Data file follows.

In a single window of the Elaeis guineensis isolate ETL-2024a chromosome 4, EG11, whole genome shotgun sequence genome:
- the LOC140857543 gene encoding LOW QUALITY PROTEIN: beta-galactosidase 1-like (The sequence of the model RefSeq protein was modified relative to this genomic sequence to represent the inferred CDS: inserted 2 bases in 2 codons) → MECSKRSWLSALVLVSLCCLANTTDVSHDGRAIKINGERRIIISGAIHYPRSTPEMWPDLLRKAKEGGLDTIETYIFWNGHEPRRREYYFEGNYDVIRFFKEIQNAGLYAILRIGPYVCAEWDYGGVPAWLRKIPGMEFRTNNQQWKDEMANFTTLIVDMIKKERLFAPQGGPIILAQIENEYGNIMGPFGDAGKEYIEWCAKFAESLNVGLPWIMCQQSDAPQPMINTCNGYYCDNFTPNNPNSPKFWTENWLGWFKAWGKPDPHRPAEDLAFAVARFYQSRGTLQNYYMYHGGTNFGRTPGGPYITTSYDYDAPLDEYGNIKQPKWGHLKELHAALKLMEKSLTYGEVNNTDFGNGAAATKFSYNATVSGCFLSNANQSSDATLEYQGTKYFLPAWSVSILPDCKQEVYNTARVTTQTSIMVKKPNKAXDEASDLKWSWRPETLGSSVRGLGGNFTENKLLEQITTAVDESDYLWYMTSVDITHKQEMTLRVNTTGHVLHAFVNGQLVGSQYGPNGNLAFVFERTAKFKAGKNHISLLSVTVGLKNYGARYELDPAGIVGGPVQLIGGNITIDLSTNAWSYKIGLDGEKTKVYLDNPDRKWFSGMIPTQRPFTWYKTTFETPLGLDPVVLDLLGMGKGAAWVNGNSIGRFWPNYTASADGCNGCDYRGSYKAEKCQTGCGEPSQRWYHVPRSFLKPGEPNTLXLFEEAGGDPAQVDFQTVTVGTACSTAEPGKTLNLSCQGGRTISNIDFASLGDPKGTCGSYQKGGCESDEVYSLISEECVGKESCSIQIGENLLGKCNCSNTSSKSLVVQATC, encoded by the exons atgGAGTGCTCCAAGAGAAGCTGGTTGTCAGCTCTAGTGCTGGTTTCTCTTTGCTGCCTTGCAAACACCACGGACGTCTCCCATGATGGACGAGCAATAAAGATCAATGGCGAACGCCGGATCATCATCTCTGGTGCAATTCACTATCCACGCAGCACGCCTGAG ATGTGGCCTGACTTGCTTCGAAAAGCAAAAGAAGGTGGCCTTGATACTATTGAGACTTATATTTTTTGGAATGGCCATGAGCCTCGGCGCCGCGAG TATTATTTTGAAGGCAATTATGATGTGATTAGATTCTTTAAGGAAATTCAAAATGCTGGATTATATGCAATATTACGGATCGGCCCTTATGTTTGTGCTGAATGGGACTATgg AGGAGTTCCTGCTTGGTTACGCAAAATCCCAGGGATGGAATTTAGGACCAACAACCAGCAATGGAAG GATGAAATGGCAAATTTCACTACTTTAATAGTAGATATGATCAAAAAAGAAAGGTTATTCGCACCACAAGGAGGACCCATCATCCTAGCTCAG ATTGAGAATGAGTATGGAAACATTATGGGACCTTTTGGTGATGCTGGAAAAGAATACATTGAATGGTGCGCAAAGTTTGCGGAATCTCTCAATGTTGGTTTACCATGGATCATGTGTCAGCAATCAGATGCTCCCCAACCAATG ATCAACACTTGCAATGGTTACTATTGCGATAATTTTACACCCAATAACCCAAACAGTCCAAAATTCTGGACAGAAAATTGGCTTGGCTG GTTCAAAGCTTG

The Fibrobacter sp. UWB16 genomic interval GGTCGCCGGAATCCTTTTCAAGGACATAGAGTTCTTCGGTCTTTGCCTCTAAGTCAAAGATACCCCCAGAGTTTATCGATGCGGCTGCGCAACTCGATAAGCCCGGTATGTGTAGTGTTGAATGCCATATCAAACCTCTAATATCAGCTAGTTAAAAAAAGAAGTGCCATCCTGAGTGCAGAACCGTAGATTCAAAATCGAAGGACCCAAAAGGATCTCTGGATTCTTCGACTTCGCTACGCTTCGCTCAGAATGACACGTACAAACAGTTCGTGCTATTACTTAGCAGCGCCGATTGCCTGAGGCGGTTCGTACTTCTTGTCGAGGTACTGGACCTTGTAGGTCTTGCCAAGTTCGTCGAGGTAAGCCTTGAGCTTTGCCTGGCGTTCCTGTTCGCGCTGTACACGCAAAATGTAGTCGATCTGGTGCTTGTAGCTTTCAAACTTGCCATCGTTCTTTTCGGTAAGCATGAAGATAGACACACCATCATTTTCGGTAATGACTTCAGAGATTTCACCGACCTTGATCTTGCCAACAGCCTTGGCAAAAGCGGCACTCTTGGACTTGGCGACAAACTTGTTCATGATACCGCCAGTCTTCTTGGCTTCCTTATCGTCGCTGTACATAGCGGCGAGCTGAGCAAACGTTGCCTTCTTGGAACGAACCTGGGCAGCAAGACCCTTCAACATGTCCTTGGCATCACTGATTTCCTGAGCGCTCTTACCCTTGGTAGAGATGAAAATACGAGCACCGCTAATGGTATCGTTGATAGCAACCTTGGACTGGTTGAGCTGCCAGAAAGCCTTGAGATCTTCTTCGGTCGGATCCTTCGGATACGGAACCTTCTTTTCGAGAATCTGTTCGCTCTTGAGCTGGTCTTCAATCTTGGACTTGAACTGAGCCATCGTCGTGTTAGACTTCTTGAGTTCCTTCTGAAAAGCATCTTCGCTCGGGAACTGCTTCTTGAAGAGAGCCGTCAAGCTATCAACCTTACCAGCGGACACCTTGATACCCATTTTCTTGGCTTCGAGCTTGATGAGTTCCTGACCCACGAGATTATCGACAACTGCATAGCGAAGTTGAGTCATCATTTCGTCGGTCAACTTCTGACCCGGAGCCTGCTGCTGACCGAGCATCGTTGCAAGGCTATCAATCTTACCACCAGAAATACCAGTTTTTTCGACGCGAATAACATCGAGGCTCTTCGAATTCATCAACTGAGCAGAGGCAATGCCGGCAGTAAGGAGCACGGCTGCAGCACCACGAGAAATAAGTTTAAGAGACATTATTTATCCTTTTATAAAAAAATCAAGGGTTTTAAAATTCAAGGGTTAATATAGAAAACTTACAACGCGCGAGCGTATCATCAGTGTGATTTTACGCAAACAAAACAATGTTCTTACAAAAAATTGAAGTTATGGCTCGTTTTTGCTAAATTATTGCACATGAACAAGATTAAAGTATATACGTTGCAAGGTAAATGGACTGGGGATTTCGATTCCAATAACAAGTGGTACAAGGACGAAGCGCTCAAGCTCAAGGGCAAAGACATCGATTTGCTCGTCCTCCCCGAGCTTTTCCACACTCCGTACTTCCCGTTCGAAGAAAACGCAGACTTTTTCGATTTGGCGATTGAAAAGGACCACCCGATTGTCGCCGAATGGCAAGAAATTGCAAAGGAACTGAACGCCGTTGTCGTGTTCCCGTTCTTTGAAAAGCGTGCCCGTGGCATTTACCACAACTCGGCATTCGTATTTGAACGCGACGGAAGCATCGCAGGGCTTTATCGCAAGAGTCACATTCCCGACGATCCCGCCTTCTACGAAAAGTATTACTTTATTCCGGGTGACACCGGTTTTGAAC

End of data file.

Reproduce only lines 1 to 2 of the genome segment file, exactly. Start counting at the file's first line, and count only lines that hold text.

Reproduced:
In a single window of the Elaeis guineensis isolate ETL-2024a chromosome 4, EG11, whole genome shotgun sequence genome:
- the LOC140857543 gene encoding LOW QUALITY PROTEIN: beta-galactosidase 1-like (The sequence of the model RefSeq protein was modified relative to this genomic sequence to represent the inferred CDS: inserted 2 bases in 2 codons) → MECSKRSWLSALVLVSLCCLANTTDVSHDGRAIKINGERRIIISGAIHYPRSTPEMWPDLLRKAKEGGLDTIETYIFWNGHEPRRREYYFEGNYDVIRFFKEIQNAGLYAILRIGPYVCAEWDYGGVPAWLRKIPGMEFRTNNQQWKDEMANFTTLIVDMIKKERLFAPQGGPIILAQIENEYGNIMGPFGDAGKEYIEWCAKFAESLNVGLPWIMCQQSDAPQPMINTCNGYYCDNFTPNNPNSPKFWTENWLGWFKAWGKPDPHRPAEDLAFAVARFYQSRGTLQNYYMYHGGTNFGRTPGGPYITTSYDYDAPLDEYGNIKQPKWGHLKELHAALKLMEKSLTYGEVNNTDFGNGAAATKFSYNATVSGCFLSNANQSSDATLEYQGTKYFLPAWSVSILPDCKQEVYNTARVTTQTSIMVKKPNKAXDEASDLKWSWRPETLGSSVRGLGGNFTENKLLEQITTAVDESDYLWYMTSVDITHKQEMTLRVNTTGHVLHAFVNGQLVGSQYGPNGNLAFVFERTAKFKAGKNHISLLSVTVGLKNYGARYELDPAGIVGGPVQLIGGNITIDLSTNAWSYKIGLDGEKTKVYLDNPDRKWFSGMIPTQRPFTWYKTTFETPLGLDPVVLDLLGMGKGAAWVNGNSIGRFWPNYTASADGCNGCDYRGSYKAEKCQTGCGEPSQRWYHVPRSFLKPGEPNTLXLFEEAGGDPAQVDFQTVTVGTACSTAEPGKTLNLSCQGGRTISNIDFASLGDPKGTCGSYQKGGCESDEVYSLISEECVGKESCSIQIGENLLGKCNCSNTSSKSLVVQATC, encoded by the exons atgGAGTGCTCCAAGAGAAGCTGGTTGTCAGCTCTAGTGCTGGTTTCTCTTTGCTGCCTTGCAAACACCACGGACGTCTCCCATGATGGACGAGCAATAAAGATCAATGGCGAACGCCGGATCATCATCTCTGGTGCAATTCACTATCCACGCAGCACGCCTGAG ATGTGGCCTGACTTGCTTCGAAAAGCAAAAGAAGGTGGCCTTGATACTATTGAGACTTATATTTTTTGGAATGGCCATGAGCCTCGGCGCCGCGAG TATTATTTTGAAGGCAATTATGATGTGATTAGATTCTTTAAGGAAATTCAAAATGCTGGATTATATGCAATATTACGGATCGGCCCTTATGTTTGTGCTGAATGGGACTATgg AGGAGTTCCTGCTTGGTTACGCAAAATCCCAGGGATGGAATTTAGGACCAACAACCAGCAATGGAAG GATGAAATGGCAAATTTCACTACTTTAATAGTAGATATGATCAAAAAAGAAAGGTTATTCGCACCACAAGGAGGACCCATCATCCTAGCTCAG ATTGAGAATGAGTATGGAAACATTATGGGACCTTTTGGTGATGCTGGAAAAGAATACATTGAATGGTGCGCAAAGTTTGCGGAATCTCTCAATGTTGGTTTACCATGGATCATGTGTCAGCAATCAGATGCTCCCCAACCAATG ATCAACACTTGCAATGGTTACTATTGCGATAATTTTACACCCAATAACCCAAACAGTCCAAAATTCTGGACAGAAAATTGGCTTGGCTG GTTCAAAGCTTG